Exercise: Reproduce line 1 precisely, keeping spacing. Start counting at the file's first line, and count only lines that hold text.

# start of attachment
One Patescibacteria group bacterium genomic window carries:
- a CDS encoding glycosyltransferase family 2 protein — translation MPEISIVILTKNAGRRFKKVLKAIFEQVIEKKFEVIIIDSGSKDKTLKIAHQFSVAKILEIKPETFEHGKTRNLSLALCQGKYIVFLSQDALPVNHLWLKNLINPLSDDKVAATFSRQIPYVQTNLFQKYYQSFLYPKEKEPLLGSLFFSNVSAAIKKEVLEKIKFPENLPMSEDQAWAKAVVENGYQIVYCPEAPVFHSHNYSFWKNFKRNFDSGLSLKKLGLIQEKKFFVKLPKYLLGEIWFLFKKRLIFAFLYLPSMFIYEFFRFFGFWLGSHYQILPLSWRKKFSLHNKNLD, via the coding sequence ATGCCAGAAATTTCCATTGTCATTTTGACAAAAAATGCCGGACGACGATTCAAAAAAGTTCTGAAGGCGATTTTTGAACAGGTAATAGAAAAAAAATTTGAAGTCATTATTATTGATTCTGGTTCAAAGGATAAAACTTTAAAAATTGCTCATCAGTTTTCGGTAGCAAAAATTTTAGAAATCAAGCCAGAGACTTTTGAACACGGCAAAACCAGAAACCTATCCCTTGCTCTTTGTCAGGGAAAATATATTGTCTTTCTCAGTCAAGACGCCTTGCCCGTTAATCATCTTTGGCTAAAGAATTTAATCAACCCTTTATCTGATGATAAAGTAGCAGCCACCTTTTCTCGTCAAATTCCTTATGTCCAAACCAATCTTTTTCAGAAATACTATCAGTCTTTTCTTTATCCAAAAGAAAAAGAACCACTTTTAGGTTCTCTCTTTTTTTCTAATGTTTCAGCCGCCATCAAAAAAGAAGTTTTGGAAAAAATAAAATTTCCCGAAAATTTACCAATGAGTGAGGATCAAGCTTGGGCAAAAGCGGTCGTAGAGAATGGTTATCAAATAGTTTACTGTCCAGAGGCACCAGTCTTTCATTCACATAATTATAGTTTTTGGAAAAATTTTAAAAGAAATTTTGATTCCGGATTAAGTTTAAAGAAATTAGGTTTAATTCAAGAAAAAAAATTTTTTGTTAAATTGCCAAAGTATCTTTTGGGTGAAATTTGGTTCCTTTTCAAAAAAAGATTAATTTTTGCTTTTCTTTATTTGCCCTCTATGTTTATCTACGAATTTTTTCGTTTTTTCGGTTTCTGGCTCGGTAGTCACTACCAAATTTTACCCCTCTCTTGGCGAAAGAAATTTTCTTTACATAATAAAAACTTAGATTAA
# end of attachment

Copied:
One Patescibacteria group bacterium genomic window carries: